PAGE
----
New information technologies, often hailed as the key to corporate productivity, may cripple more companies than they help, a top executive at Xerox Corp. said today.

Speaking at the Information Industries Association meeting here, Paul Strassman, Xerox's director of information systems, released results from several studies indicating that companies that are not major players in their markets actually hurt profitability and lost market share when they phased in new computer technology.

Xerox, with $8.4 billion in annual sales, is a diversified financial services and technology company that is trying to market office automation systems.

"Weak companies can get worse with information technology," Strassman said, "probably because they are automating bad management habits."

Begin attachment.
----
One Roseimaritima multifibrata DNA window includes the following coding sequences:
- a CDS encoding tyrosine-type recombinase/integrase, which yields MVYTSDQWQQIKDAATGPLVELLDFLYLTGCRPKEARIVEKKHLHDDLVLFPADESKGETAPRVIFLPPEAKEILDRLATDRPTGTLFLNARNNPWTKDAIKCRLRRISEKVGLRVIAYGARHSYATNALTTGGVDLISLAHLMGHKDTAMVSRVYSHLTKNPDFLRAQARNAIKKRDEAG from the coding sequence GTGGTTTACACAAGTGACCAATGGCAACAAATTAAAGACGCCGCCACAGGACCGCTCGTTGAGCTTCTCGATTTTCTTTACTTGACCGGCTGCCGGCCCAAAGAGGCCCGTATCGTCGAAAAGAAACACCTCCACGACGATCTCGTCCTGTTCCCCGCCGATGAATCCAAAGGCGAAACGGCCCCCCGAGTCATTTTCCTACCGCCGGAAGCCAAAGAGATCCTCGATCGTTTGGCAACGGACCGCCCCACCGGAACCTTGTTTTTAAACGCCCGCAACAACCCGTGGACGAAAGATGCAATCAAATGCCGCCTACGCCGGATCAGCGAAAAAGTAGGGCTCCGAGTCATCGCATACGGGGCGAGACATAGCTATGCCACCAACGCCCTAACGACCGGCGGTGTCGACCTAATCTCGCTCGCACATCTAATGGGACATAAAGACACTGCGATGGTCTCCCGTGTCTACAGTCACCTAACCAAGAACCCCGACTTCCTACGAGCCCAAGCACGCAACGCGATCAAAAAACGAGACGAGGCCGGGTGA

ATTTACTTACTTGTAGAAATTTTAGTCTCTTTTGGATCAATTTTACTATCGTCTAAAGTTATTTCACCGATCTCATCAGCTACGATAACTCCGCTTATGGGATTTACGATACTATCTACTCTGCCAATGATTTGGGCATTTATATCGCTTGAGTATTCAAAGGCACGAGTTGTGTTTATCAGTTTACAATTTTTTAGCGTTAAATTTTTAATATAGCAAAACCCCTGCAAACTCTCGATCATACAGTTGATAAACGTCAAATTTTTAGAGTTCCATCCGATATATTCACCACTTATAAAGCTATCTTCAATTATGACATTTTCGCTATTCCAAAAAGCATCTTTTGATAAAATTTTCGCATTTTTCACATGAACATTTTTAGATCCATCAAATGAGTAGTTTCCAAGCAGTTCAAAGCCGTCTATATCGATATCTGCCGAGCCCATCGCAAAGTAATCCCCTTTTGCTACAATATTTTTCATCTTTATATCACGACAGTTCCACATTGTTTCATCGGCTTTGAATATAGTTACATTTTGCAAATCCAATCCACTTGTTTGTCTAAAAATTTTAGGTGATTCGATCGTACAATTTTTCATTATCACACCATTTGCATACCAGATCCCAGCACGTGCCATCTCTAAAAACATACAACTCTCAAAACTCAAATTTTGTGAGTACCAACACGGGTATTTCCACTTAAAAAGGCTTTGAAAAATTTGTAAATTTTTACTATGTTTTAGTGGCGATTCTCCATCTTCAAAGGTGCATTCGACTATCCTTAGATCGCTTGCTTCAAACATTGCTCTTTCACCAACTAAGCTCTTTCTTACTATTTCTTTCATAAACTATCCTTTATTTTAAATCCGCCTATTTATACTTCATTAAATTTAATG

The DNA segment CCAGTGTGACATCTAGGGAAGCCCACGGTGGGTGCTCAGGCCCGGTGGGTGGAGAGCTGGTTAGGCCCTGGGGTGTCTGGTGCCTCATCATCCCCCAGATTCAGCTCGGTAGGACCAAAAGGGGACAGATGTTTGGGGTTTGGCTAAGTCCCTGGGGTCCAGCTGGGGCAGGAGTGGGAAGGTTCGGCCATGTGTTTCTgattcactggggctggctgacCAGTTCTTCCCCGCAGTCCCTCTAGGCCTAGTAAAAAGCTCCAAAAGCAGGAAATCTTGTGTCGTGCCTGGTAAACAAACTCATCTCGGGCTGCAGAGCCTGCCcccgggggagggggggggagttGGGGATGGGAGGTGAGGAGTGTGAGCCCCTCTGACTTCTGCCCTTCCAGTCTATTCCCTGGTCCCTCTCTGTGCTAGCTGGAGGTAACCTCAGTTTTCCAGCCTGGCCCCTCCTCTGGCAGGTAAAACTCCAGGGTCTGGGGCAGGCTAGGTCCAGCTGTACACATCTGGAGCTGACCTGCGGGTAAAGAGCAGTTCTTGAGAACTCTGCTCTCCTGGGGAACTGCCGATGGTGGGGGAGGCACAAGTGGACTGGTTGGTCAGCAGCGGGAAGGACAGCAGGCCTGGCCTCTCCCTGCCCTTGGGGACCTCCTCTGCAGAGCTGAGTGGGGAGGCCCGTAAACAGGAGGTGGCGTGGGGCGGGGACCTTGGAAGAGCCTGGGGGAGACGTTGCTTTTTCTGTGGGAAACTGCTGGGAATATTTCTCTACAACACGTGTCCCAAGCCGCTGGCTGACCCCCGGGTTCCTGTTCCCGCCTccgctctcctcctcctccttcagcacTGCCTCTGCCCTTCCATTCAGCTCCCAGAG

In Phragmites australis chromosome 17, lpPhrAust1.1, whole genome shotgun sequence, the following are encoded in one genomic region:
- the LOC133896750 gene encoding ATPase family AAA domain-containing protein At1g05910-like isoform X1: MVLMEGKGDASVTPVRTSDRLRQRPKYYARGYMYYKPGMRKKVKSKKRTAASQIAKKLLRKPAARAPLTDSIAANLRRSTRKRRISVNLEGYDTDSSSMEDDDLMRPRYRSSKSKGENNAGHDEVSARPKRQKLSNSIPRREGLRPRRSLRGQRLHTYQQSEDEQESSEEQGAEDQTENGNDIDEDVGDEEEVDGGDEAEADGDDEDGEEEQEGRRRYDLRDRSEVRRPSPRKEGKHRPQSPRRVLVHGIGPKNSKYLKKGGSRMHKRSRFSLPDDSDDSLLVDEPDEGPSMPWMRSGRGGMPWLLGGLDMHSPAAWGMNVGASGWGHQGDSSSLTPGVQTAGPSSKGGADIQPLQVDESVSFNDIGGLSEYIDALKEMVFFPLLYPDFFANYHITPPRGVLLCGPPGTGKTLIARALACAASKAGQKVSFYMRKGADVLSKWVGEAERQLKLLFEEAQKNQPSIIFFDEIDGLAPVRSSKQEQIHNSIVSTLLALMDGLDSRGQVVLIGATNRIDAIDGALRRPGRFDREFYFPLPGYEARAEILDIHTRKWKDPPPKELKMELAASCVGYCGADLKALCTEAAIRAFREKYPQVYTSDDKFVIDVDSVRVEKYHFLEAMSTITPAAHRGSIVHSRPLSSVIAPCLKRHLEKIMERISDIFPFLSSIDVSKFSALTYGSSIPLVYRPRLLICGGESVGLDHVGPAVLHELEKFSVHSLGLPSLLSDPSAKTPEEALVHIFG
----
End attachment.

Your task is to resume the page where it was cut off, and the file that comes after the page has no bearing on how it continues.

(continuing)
One study, which examined 43 companies over a five-year span, showed that weaker companies that adopted new technologies were not only hurt but actually "came down very fast" in profitability as a result of their investment.

Another study of data processing practices of wholesalers found that heavy computer users in the industry actually had a lower return on assets than wholesalers who used no computers at all.

"The dogs among the computer users dragged everybody down," said Strassman, who argues that companies "have to improve their management fundamentals" before exploring automation as a strategic option.

He also argued that companies should analyze the role of new technology "from an organization perspective rather than an individual perspective," saying, in essence, that the rise of personal computers in corporations should be seen in the context of improving the company's productivity as well as the individual's productivity.

"We are putting a disproportionate amount of resources betting on information technology to improve productivity," he said.